What to Expect From Counselling and Psychotherapy for Trauma
Trauma is a word we all are probably familiar with, but its true definition and meaning may escape many people. When we say we are facing trauma, some people might not understand precisely what this means. This lack of understanding can prevent them from supporting this person effectively and encouraging them to find psychological help through therapy.
If you wish to learn more about trauma to support those close to you, at work (many children in education, for example, could be facing trauma) or even yourself, then please keep reading.
What is Trauma?
Trauma is defined as an emotional response to a deeply distressing or disturbing event that overwhelms a person’s ability to cope. As a result, they constantly feel emotions such as helplessness, fear, and anxiety and their ability to feel a full range of emotions and experiences are diminished. Common events which cause trauma include accidents (such as a car accident), assault, and natural disasters. It can be challenging to acknowledge the trauma we face after an event, with shock and denial as typical responses. And with long-term effects such as flashbacks and strained relationships, it can be difficult for many people to move on from traumatic events.
Trauma does not discriminate. A World Health Organisation (WHO) survey found that at least a third of the more than 125,000 people surveyed in 26 different countries had experienced trauma. This shocking figure is just for the cases of trauma that have been reported and acknowledged. The actual number of people facing trauma is probably much higher.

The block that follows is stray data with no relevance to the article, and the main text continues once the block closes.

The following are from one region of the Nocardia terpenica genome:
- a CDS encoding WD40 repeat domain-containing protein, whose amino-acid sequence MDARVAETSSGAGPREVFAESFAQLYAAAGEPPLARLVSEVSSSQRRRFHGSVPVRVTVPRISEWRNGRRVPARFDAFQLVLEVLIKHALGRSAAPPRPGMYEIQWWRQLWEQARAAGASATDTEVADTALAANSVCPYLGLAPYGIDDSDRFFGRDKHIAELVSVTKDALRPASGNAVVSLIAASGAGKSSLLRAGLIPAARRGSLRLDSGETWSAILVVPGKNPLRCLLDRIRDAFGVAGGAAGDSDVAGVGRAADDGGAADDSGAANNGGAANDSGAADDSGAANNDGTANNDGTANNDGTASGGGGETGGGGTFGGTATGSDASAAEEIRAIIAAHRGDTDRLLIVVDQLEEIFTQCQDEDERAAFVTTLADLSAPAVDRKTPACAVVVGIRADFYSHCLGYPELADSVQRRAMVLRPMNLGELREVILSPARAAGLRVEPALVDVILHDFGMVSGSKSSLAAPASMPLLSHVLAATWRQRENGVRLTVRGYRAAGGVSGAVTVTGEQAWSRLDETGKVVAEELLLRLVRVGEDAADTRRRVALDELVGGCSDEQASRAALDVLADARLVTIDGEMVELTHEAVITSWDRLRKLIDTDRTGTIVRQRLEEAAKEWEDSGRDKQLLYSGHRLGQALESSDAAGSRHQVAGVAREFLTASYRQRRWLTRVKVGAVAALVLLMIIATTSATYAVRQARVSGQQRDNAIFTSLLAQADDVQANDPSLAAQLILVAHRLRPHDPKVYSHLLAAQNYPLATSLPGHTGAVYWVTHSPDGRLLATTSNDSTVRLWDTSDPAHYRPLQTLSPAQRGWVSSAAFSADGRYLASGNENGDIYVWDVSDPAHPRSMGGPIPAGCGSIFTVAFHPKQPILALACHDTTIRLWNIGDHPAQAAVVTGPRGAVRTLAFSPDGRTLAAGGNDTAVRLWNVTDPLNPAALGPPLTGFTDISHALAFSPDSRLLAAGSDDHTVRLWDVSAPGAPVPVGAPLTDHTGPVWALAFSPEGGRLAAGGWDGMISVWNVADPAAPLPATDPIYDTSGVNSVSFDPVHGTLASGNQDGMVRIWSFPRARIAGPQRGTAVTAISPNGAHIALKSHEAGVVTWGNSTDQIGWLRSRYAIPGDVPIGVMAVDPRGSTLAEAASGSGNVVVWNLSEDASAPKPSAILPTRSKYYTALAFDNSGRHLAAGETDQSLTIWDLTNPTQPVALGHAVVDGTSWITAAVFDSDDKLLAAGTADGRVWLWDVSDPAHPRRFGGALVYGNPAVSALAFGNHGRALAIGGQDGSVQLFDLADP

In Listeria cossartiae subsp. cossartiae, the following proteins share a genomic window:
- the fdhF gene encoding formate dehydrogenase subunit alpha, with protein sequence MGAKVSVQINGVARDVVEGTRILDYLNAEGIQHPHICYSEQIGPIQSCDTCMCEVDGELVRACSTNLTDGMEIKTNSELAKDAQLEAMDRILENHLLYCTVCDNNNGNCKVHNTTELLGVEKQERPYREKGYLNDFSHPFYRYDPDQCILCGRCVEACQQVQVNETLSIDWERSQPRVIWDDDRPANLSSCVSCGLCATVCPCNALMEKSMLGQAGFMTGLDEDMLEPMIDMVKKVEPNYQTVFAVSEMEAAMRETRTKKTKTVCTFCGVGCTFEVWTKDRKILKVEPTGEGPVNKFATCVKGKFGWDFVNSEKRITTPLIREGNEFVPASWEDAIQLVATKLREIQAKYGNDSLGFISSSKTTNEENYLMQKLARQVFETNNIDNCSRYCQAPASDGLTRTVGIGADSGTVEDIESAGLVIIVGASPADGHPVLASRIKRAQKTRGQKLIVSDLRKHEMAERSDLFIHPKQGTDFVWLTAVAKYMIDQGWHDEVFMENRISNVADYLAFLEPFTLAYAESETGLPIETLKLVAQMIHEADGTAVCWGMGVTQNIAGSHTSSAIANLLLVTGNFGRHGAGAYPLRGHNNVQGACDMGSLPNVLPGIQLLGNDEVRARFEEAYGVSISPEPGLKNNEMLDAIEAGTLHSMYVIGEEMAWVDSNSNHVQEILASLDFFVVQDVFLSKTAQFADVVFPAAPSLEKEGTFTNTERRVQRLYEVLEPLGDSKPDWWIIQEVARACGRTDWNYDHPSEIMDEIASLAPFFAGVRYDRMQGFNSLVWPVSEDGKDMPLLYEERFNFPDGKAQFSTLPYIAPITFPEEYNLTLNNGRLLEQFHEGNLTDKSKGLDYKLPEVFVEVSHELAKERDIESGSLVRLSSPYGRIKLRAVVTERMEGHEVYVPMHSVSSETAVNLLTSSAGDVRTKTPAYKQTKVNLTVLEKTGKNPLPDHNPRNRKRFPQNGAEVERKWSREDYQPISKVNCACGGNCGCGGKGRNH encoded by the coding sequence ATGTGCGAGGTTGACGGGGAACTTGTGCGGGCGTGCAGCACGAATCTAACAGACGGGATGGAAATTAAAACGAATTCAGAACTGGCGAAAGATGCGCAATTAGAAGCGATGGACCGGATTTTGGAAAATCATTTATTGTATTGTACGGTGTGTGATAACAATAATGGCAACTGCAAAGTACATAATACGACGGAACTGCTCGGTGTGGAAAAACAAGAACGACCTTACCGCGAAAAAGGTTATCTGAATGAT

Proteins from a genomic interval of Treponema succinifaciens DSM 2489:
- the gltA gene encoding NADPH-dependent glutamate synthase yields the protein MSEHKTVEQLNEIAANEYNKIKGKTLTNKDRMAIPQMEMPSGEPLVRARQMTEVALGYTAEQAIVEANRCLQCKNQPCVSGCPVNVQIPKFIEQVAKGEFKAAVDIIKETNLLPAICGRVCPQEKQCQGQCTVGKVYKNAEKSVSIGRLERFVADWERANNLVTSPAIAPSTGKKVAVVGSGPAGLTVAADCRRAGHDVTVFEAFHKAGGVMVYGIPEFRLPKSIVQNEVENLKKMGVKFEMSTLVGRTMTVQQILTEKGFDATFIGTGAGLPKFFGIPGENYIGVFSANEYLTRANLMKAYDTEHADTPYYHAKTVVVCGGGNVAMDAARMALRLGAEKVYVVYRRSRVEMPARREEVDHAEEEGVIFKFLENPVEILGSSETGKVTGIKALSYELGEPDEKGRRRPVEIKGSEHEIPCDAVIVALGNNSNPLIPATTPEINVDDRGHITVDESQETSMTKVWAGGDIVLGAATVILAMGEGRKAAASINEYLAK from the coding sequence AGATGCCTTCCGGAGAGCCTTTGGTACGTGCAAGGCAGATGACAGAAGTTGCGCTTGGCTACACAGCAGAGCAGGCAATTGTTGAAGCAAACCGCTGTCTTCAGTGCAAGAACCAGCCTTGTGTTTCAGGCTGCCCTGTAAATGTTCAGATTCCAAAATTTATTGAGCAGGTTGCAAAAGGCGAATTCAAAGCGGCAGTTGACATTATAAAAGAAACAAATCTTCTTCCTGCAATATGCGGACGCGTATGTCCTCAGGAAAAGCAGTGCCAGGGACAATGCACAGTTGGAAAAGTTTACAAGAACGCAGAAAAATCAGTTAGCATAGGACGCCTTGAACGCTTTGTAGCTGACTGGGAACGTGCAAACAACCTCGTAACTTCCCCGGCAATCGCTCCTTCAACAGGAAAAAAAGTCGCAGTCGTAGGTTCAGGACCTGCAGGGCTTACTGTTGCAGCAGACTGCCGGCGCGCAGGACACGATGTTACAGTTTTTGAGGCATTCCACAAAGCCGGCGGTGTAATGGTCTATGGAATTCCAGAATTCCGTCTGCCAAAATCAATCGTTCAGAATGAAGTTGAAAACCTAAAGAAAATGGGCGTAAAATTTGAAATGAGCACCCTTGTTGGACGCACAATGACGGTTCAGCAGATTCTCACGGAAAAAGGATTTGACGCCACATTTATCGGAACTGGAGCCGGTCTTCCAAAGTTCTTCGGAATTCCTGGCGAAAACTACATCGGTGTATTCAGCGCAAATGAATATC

Symptoms of Trauma
After we have suffered a disturbing event, there are many different responses we can have. What we experience also varies significantly among people. However, there are some common symptoms which many people face, from emotional to physical.
Emotional Symptoms Include:
- Emotional outbursts
- Insomnia or nightmares
- Difficulty in relationships
Common Physical Symptoms:
- Altered sleeping patterns
- Changes in appetite
Common Psychological Disorders:
- Post-Traumatic Stress Disorder (PTSD)
- Dissociative disorders
- Substance abuse problems
Therapy for Trauma
When we don’t address trauma, psychological disorders can truly settle in and take control over a person’s life. Therapy for trauma provides people with the power to acknowledge their trauma and do something about it.
EMDR therapy is an innovative treatment that will help people facing trauma overcome the power it holds on their health and happiness. It is a focused approach approved by both the NHS and WHO, and doctors, therapists, and organisations worldwide are seeing the fantastic benefits this treatment has for people with mental health issues born from trauma.
EMDR therapy is scientifically proven to desensitise the brain’s axis and cortexes, which cause stress. The interactive psychotherapy treatment enables the clients to relive traumatic events without feeling overwhelmed by anxiety or emotions by diverting their focus to an external stimulus. As a result, it is easier for them to relive these events and talk through the trauma and find emotional stability by training the mind not to respond to trauma with strong psychological reactions.
If you’re reading this and feel a little confused about EMDR therapy and its benefits – don’t worry! It can be confusing to understand, but the professional support it has for overcoming and treating trauma is outstanding. Don’t hesitate to give me a call to talk about therapy for trauma and EMDR therapy further. Together we can create a bespoke treatment plan flexible to your ongoing mental health journey.